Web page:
BUT this post isn’t about Bl. Thaddeus Moriarty! It’s actually about ANOTHER Bl. Thaddeus I learned about on my recent trip to Ireland for my sister’s wedding: Bl. Thaddeus (Tadhg) McCarthy! So fun to learn about yet another Irish Thaddeus, who is also known as Tadhg!

I first saw info about him at North Cathedral (Cathedral of St. Mary and St. Anne) — you guys, there’s a bone of his in there that’s HUGE — it must be a leg bone, it’s so long! And I only just this morning discovered that there are relics of his in St. Colman’s Cathedral, which is where my sister’s actual wedding was! His story is kind of crazy: he was named bishop twice (by the Pope) of two different places (Ross, and Cork & Cloyne), but couldn’t assume his post either time because of politics regarding the previous bishops (one of whom refused to step down, the other had been chosen by the people rather than the Pope). He was also excommunicated! It was later revoked and he was cleared of all charges. Poor guy! He is known as the White Martyr of Munster, which “commemorates the mental and physical anguish he suffered while trying to do the Church’s work.”

Check Instagram later today for the photos I took! I hope your July has started off well!


My book, Catholic Baby Names for Girls and Boys: Over 250 Ways to Honor Our Lady (Marian Press, 2018), is available to order from ShopMercy.org and Amazon — perfect for the expectant parents, name enthusiasts, and lovers of Our Lady in your life!

Baby name consultation: Irish first + strong and saintly middle for baby boy

Moira and her husband are expecting their fifth baby on earth — their second boy!

She writes,

We have four kids on earth, two babies in heaven, and a little boy on the way. We’ve always been surprised about our babies gender until this time. I was getting the mama prick that we should find out in order to manage expectations.”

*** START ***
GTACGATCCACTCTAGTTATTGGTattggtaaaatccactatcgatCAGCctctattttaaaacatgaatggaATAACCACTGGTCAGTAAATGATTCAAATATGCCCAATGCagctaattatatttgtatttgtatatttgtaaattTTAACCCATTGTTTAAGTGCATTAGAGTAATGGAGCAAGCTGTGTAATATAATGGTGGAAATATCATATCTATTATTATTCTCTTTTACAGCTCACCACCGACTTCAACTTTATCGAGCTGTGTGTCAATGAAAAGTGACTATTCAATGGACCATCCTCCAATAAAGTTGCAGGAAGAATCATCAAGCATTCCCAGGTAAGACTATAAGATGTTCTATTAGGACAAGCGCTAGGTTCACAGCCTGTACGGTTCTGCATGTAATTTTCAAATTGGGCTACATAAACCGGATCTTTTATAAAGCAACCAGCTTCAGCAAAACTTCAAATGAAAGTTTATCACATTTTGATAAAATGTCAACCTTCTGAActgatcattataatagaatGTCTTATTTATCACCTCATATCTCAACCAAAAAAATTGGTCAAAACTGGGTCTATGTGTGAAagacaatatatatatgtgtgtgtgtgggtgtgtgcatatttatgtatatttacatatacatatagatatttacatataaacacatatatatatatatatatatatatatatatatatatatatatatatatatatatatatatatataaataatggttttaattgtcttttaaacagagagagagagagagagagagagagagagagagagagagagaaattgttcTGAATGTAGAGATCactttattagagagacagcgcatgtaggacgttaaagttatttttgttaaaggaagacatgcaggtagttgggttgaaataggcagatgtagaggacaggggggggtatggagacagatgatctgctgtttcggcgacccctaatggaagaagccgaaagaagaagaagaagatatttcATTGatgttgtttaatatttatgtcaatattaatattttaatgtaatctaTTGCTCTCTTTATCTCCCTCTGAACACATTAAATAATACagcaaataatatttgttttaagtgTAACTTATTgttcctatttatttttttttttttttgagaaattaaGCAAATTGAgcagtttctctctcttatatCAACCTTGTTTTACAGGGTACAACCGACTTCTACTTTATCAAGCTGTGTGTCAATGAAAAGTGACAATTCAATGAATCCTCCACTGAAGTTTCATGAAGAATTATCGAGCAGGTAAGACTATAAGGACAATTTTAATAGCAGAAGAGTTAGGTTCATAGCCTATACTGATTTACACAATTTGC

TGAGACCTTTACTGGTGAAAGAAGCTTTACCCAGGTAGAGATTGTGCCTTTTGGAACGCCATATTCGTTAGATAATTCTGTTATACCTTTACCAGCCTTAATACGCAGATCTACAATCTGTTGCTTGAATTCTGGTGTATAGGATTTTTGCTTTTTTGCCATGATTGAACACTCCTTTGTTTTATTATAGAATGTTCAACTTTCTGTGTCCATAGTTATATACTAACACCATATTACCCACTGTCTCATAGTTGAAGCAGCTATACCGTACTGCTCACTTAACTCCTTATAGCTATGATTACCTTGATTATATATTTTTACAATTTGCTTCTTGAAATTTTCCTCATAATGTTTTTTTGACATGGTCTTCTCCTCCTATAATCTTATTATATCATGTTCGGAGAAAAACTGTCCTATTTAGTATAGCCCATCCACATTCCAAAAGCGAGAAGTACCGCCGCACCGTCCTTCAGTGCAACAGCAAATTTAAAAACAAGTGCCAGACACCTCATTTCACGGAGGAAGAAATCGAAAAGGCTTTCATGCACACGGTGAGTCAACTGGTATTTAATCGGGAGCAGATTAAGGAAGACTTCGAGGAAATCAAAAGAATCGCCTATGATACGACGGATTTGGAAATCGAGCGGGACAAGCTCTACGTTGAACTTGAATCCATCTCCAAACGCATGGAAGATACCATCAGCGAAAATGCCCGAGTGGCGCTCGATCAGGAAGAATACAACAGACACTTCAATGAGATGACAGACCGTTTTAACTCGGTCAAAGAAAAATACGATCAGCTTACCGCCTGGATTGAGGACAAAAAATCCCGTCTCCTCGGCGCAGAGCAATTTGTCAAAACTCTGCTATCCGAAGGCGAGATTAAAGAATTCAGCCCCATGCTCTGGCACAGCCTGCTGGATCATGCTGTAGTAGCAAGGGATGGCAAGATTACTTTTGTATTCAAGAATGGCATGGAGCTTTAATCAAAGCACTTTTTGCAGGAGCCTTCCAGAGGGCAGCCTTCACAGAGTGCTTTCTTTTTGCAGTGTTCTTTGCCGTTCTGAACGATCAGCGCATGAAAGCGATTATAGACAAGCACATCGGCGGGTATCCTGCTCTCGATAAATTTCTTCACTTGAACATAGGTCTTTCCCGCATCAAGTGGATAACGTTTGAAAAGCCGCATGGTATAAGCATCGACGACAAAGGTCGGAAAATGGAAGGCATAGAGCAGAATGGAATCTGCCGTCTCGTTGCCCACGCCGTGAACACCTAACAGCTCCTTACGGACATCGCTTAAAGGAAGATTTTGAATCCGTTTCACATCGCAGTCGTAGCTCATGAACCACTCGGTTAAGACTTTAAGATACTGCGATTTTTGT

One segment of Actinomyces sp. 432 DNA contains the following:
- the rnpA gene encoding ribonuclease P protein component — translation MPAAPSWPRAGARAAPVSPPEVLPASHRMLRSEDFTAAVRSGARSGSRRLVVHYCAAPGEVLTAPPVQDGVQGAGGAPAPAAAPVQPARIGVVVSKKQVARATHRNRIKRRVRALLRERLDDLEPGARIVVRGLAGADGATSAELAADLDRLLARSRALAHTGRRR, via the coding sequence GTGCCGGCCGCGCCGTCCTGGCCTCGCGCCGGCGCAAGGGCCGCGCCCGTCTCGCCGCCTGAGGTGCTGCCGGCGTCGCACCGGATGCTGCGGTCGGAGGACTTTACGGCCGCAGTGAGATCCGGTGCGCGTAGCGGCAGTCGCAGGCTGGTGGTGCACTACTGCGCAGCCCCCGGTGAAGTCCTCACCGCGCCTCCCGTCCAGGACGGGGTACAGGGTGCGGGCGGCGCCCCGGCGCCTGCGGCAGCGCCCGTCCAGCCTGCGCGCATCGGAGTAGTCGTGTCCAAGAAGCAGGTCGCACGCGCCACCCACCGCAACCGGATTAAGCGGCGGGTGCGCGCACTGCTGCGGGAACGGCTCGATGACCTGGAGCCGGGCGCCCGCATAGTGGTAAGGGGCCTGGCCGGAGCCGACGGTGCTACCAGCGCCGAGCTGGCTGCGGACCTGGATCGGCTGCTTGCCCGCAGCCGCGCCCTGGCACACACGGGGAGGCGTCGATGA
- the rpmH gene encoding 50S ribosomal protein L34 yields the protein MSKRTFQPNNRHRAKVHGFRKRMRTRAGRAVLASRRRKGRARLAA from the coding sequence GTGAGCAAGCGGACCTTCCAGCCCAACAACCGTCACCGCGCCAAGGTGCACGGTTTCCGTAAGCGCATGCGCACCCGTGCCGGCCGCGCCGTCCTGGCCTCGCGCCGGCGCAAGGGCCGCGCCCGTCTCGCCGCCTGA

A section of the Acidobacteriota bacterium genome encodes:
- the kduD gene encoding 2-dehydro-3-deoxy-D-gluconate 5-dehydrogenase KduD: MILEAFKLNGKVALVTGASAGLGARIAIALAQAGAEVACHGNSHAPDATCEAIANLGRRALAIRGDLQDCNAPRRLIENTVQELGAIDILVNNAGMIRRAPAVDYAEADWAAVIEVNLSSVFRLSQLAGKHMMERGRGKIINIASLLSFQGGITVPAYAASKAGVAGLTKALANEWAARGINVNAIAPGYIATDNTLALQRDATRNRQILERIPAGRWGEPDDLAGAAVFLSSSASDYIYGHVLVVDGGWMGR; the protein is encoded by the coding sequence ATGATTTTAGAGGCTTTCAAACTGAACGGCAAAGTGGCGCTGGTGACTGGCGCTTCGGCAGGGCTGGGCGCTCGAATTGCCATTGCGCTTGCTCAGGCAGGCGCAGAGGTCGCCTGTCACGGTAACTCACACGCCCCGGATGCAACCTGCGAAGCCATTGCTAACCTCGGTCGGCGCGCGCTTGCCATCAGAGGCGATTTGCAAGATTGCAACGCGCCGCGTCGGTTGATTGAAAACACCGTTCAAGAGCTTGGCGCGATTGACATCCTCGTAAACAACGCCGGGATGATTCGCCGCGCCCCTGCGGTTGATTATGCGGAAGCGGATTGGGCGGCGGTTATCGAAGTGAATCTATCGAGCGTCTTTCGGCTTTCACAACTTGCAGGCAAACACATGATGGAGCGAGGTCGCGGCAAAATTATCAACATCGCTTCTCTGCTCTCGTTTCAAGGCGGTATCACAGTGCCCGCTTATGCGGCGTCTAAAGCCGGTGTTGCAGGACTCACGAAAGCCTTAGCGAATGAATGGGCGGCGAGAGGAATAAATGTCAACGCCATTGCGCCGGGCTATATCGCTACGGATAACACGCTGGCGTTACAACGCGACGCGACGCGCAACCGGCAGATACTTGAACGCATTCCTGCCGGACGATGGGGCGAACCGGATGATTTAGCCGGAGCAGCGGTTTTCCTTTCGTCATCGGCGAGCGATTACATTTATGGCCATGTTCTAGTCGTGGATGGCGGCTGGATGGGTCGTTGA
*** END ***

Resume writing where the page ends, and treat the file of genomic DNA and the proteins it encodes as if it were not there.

“In order to manage expectations” — well said!

Our oldest daughter is Anna Philomena. We both love the name Anna, and Philomena is my confirmation name.

Our next baby is one of the heaven babies. It was a very early miscarriage, so we decided to name the baby Marion John. John is a family name on both sides, and when you say the whole name quickly together it sounds like Mary and John. Also in honor of Mary.

Our second daughter is Carol Elizabeth. Carol is the name of her great grandmother, my maternal grandmother. It’s also in honor of John Paul the great. And Elizabeth is my middle name.

Our next child is our first boy, and his name is Brendan Athanasius. Brendan sounds strong and Irish, and I LOVE the sound of Irish boy names combined with our last name. We really love strong names, especially strong saint names. His first name has the family connection to my mother whose name is Brenna. And we both really enjoyed studying Saint Athanasius’ writings on the infant Jesus in college.

Our next baby is another heaven baby. I had a very strong feeling that it was a girl, I have no idea if I’m correct, but we did get to see her tiny little body. We buried her next to my uncle who died at only a day old. Her name is Beatrice Rose.

Our last child is a girl, and her name is Natalie Thérèse. I have always loved the name Natalie, I think it sounds really beautiful. Thérèse has the family connection to my husband’s mother who goes by Therese (pronounced Ter-eeece).

We considered the name Killian if Natalie were a boy. We thought about Killian Daniel. I was a little nervous though that it sounded like killing.

We literally have no boy names we currently agree on. 🙈 Boy names have been hard for us. We really like to choose a whole combination, a first and middle name all together.

My husband‘s full name is Michael Patrick Stephen. My full name is Moira Elizabeth Margaret Philomena.

Michael and Daniel are both family names and we would consider them for middle names. We would also consider Joseph as a middle name. I don’t really care for Patrick. I do like Cyprian (I think I like the -AN endings) but if I remember right, I think Mike didn’t love that one. Often it helps when I can suggest a whole combination, and that’s been harder with boy names. I do kind of like long and strong middle names (most of my kids middles names fall into this). Also we are both open to Edmund … with the right middle name.

We don’t usually use nicknames that correspond to the child’s name. Our oldest was called Squeaky, our second is usually Carol-E. Our son is Mr. Buddy. And Natalie is simply Natalie.”

First off, I love Moira’s older kiddos’ names — it’s so fun to be surprised by names! Philomena and Athanasius as middles are delightful surprises, as is Carol as a first name! Wow! I also loved how she and her hubby worked in family names in a creative way — Brendan for her mom Brenna, Thérèse for her mother-in-law. Marion John and Beatrice Rose are so perfect for their little ones with Jesus — and I love the “Mary and John” sound-alike. Beautiful job, all around!